Conveyancing solicitors switching to CLC regulation after change in rules
New rules make it easier for solicitor firms to switch their conveyancing regulation from the Solicitors Regulation Authority (SRA) to the Council for Licensed Conveyancers (CLC).
What is the rule change?
In 2017, the Legal Services Board (LSB) approved a change in the rules made by the Solicitors Regulation Authority (SRA), stating that solicitors’ firms are no longer required to obtain six years of indemnity insurance run-off cover in order to switch regulators.
Now, provided a firm has the required professional indemnity cover (including legal services as provided under the SRA), they can switch regulators without taking out run off cover.
Five law firms make the switch to CLC regulation
Two firms have switched their entire practices to the Council for Licensed Conveyancers (CLC), and three firms have switched their conveyancing departments.
Two firms based in Nottingham in Bristol have both moved from the SRA to CLC.
Alongside this, the Leicester Conveyancing Solicitors firm EHL Conveyancing, Poole Townsend Estates in Cumbria and online firm Your Conveyancer have all moved their conveyancing practices into separate CLC-licensed firms.
Sheila Kumar, Chief Executive of CLC, said:
“We are excited to see that firms are taking advantage of the freedom to choose to move to a specialist regulatory regime that supports innovation. This is an important driver for the promotion of competition in the provision of legal services, one of the regulatory objectives in the Legal Services Act 2007."
Ms Kumar added that, by working closely with the law firms it regulates, the CLC will help the community to "grow and thrive". Ms Kumar welcomed firms that were dedicated to developing prosperous, consumer-focused businesses
“Our approach, which delivers proportionate and agile regulation, means we can work with firms as they develop the most appropriate model for them: setting up a new business, switching their current business to CLC regulation or moving parts of their group into CLC regulation while continuing other parts of their business under their current regulator."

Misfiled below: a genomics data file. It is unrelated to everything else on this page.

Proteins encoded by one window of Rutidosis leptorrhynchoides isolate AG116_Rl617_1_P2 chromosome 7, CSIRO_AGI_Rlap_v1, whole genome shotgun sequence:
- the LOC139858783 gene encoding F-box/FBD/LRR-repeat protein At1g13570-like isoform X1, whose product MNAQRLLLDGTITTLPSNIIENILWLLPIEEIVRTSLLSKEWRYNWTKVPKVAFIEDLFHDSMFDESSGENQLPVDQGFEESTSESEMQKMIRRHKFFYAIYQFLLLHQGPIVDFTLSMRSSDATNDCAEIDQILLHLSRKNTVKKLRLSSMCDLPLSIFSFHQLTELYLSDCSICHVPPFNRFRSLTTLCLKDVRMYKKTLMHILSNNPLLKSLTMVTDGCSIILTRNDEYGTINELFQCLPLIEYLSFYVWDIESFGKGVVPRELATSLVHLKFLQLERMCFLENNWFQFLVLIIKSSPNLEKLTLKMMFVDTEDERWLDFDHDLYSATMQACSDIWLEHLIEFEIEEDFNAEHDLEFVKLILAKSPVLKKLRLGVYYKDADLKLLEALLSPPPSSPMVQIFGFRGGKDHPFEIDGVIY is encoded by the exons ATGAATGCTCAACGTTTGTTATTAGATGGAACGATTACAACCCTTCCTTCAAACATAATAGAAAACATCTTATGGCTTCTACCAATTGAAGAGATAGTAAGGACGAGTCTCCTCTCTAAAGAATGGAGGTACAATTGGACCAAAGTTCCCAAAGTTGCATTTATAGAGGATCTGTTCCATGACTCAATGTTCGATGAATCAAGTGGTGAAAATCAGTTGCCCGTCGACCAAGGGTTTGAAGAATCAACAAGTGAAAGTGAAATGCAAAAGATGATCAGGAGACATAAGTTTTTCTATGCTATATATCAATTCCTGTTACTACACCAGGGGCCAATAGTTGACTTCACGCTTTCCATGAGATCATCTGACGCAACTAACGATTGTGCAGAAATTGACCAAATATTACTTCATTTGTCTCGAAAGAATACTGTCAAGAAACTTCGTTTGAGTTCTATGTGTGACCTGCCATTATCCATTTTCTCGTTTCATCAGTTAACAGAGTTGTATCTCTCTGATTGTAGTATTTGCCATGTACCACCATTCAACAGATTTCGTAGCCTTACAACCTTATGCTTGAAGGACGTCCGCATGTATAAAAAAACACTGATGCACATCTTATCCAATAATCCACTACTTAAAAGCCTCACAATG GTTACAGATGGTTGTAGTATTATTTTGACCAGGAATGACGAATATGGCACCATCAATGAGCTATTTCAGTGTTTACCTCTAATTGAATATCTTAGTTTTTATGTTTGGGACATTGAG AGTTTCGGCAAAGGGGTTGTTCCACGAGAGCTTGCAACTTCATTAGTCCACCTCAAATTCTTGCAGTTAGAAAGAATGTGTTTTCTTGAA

In her statement, Ms Kumar explained how the CLC's flexible approach helped the regulator to deliver "compliant, sustainable solutions". By taking the time to listed to solicitors' needs, they were able to work with firms towards long-term growth and success.
“As businesses across the legal sector prepare themselves for the new transparency rules, we look forward to discussing with firms how CLC regulation can support them in finding new and better ways to meet changing consumer need, and grasp the opportunities of new technology.”
The Legal Services Board LSB said of the decision to approve this change in the rules that it welcomed “any changes which remove barriers to firms wishing to switch regulators”, as long as safeguards were in place for consumers.
CLC-regulated conveyancers and SRA-regulated conveyancing solicitors - What's the difference?
What does the SRA do?
The SRA regulates solicitors and law firms working across all legal disciplines, from clinical negligence to employment law, family law and probate. The regulator sets professional standards that solicitors must adhere to, including rules of conduct and for handling ethical issues.
The SRA also monitors and provides guidance to organisations that are responsible for solicitors' qualification and formal training. It also disciplines solicitors and firms that breach its rules, and maintains a compensation fund to refund clients' money that solicitors have lost through negligence or dishonesty.
What does the CLC do?
The CLC is a much newer regulator, established in 1985, to only regulate lawyers and conveyancers that handle conveyancing work. In recent years, the CLC has expanded to also regulate firms' probate work.
Like the SRA, the CLC sets out professional rules, qualification requirements and training standards for its members. Unlike the SRA, however, the CLC has a much narrower focus on conveyancing matters.
The CLC's focus on conveyancing means that its regulation can priorities issues that are of particular concern to clients who are buying and selling property, including setting high standards of client communication, fee transparency and speed.
About the author
Gaynor Haliday is an experienced legal researcher and published author. She has had numerous articles published in the press and is a legal industry commentator.
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